Camp Water Slide girl

The sheer fun of camp life and the encouragement quick to bubble up around here, make facing these parent-free challenging moments much easier too. For example, it can be pretty intimidating the first time you climb the tower and stare down from the top of our 50-ft water slide, “Big Samantha.” It looks like a long way down from up there, and the slippery ride is fast enough, and the splash at the bottom big enough to create some hesitation. Fortunately, the slide is described as “super fun” around camp, and for those a little nervous, it’s reassuring to see plenty of other girls racing back around the lake excited to do it again. Conquering that hesitation, and others like it, feeling the exhilaration of just doing it, can be a powerful boost to a child’s confidence… Even after camp.

Camper with bumble weaving loom

Here’s something fun. That flower-shaped item she’s holding is something called a “Bumble Loom,” and it’s used to weave cool thread bracelets and necklaces.  It’s just a flat piece of smooth wood with a hole in the middle and notches cut around the outside. The basic pattern uses 7 strands of thread (embroidery floss), all first pulled through the center hole, tied, but then divided so there’s one thread per notch. The girls then repeat a pattern of crossing one thread over to a different notch, twisting fibers and weaving as they go. The result is a colorful rope-like braid that can be tied and fastened to a lucky friend’s wrist, or perhaps given to someone special at home.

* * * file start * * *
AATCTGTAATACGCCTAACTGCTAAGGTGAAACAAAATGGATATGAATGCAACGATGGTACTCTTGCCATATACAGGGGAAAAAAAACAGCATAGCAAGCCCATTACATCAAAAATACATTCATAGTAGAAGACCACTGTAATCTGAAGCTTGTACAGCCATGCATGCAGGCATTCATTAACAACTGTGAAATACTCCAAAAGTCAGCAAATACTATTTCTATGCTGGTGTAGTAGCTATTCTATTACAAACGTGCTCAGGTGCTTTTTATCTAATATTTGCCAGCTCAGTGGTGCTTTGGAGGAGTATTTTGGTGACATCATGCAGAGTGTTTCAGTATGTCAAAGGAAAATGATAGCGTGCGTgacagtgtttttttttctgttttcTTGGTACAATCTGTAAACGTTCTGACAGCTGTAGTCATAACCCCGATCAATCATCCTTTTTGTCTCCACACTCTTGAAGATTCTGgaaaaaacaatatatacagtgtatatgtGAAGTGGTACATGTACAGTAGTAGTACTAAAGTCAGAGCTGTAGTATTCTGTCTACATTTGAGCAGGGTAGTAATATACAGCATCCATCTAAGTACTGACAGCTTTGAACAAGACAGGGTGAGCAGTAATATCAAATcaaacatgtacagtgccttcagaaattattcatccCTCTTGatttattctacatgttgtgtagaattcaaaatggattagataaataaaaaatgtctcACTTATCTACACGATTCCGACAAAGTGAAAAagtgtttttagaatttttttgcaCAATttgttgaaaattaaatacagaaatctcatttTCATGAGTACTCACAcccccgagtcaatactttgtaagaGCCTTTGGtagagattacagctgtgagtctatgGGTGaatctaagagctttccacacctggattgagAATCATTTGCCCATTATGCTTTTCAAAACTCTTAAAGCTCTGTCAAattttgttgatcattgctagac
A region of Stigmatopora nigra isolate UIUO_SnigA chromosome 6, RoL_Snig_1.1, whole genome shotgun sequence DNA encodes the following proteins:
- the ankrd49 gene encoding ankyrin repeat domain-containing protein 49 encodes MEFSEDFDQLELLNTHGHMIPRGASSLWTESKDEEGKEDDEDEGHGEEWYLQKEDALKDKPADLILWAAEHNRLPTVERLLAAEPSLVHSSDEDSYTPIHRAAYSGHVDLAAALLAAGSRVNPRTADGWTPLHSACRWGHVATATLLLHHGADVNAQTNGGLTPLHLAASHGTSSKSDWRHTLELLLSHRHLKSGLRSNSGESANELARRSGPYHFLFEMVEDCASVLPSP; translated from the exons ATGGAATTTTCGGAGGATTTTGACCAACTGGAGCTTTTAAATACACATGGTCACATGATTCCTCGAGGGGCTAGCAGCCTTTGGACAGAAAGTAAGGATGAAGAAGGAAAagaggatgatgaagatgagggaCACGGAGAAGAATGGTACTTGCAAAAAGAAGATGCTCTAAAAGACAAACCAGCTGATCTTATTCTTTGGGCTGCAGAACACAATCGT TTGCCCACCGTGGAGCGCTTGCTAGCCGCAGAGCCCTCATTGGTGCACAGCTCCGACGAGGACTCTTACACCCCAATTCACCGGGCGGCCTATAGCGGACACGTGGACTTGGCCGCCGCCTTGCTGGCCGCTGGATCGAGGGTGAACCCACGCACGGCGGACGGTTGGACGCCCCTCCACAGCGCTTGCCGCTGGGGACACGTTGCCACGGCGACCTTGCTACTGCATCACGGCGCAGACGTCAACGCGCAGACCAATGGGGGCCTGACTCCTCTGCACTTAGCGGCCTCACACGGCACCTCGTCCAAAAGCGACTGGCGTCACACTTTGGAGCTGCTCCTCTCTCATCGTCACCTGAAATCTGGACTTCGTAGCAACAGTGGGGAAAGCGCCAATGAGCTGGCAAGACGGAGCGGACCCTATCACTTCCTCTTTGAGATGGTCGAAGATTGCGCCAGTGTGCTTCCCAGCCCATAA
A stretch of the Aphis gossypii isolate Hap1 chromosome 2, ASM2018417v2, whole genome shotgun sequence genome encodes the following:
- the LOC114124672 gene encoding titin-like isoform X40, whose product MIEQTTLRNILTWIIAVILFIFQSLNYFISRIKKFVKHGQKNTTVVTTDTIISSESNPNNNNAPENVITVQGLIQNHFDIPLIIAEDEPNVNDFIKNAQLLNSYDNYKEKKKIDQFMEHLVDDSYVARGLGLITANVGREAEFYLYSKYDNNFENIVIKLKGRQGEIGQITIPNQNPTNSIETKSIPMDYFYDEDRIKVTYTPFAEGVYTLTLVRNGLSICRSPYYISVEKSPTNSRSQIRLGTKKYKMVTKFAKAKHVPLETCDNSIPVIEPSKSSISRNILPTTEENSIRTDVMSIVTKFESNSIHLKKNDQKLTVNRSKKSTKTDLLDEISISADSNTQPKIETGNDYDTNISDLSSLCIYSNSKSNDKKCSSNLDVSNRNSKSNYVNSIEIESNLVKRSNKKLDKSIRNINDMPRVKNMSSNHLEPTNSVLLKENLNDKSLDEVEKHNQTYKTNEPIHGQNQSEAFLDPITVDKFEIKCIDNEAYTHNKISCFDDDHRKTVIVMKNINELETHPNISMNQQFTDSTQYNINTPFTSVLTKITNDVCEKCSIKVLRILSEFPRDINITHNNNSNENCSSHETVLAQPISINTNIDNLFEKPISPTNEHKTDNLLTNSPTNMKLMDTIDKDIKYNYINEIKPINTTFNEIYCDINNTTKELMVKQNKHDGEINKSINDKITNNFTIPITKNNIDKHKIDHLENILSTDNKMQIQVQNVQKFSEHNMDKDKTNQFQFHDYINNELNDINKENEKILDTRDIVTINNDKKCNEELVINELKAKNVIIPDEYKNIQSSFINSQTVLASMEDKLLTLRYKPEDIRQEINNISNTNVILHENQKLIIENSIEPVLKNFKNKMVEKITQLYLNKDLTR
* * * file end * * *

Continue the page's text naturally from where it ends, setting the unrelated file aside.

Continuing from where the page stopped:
The Hi-Ups (our oldest campers: 10th graders) took a waterfall hike this morning to both Moore Cove and Looking Glass Falls in the Pisgah Forest. We’ve been having our typical afternoon scattered showers recently, and with that rain, the creeks are full, making all of the waterfalls around here more dramatic. The girls were particularly impressed by the sparkle of the sun as it caught individual drops of water gently falling at Moore Cove. Photo opportunity? You bet. Delightful forest experience? Absolutely.

Hi-Up campers at Looking Glass Falls

How Camp Helps Build Self-Esteem

self esteem girl camper

How does summer camp help children gain self-esteem?

Parents know it’s important for children to feel good about themselves, to be proud of their abilities and accomplishments, and to be accepted socially. That’s why we take such great care to provide experiences where children will succeed. Music lessons, organized team sports, even the “right” haircut and clothing— we hope all of these will help our kids be more competent, confident, and ultimately happier in life.